Drugs & Aging

, Volume 18, Issue 7, pp 487–494

Helicobacter Pylori-Associated Peptic Ulcer Disease in Older Patients

Current Management Strategies
Therapy in Practice

DOI: 10.2165/00002512-200118070-00002

Cite this article as:
Pilotto, A. Drugs & Aging (2001) 18: 487. doi:10.2165/00002512-200118070-00002


The incidence of peptic ulcer and its severe complications, i.e. bleeding or perforation, is increasing in elderly patients worldwide. The prevalence of Helicobacter pylori infection in patients with peptic ulcer aged over 65 years has been reported to range from 58 to 78%. However, in elderly patients hospitalised for ulcer disease, the rate of diagnostic screening or treatment for H. pylori infection was less than 60%, and only 50 to 73% of patients who had a positive H. pylori test were treated with antibacterials.

The eradication of H. pylori infection is known to be of proven benefit for elderly patients with H. pylori-associated ulcer disease. Significant improvement of the clinical outcome, and reduction of ulcer recurrences, symptoms and histological signs of ulcer-associated chronic gastritis activity, as well as decreased costs in elderly healthcare, all result from successful therapy. Proton pump inhibitor (PPI)-based triple therapy regimens including clarithromycin, amoxicillin and/or nitroimidazoles are highly effective and well tolerated in elderly patients, particularly if therapy is of a short duration and low doses of both the PPI and clarithromycin are used.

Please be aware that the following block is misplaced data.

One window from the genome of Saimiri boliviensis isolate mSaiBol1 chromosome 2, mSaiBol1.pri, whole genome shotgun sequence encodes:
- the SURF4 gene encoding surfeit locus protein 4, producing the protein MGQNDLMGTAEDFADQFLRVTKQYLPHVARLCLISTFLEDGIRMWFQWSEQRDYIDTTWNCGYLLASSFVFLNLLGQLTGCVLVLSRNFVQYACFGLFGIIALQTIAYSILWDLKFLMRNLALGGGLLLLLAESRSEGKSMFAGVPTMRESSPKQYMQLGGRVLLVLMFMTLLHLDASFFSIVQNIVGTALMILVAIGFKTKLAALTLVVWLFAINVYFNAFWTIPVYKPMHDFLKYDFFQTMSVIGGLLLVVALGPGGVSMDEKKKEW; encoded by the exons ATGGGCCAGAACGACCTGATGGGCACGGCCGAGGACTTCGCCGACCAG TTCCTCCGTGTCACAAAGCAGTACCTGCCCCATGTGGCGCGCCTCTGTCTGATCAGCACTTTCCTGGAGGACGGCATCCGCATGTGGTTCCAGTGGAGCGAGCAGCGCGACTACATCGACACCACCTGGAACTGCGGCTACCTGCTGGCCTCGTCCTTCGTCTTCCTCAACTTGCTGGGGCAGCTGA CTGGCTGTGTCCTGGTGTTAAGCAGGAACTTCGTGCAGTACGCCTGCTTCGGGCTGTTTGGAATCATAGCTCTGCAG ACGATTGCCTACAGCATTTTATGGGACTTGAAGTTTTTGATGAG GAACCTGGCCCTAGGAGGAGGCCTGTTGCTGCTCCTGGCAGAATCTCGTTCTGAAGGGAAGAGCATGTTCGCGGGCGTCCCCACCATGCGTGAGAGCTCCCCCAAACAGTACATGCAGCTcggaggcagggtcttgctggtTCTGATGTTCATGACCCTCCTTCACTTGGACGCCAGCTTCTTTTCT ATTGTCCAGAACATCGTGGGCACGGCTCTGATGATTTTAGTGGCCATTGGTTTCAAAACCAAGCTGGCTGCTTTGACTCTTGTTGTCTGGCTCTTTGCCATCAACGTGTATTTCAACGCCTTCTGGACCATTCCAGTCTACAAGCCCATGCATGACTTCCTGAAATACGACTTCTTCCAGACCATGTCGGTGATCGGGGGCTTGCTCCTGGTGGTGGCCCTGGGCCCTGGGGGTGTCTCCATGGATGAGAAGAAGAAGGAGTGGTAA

Resistance of H. pylori to antibacterials and low compliance are the major reasons for treatment failure. Surveillance of H. pylori susceptibility to antibacterials at the regional level and enhanced compliance programmes give promising results that suggest new approaches to anti-H. pylori treatment, especially in elderly patients. The role of H. pylori infection in nonsteroidal anti-inflammatory drug (NSAID)-related peptic ulcer still remains controversial. At present, no clear evidence supports the testing and treatment of H. pylori infection for the prevention of drug-related peptic ulcer in elderly patients receiving an NSAID or aspirin (acetylsalicylic acid).

After therapy, elderly patients with peptic ulcer may be re-evaluated by invasive methods, i.e. endoscopy and gastric biopsies, or by noninvasive methods. In elderly patients, the 13C-urea breath test demonstrated significantly higher sensitivity, specificity and diagnostic accuracy for detecting H. pylori infection than anti-H. pylori antibodies.

Copyright information

© Adis International Limited 2001

Authors and Affiliations

  1. 1.Digestive Physiopathology Center for the Elderly, Department of GeriatricsOspedale S. BortoloVicenzaItaly

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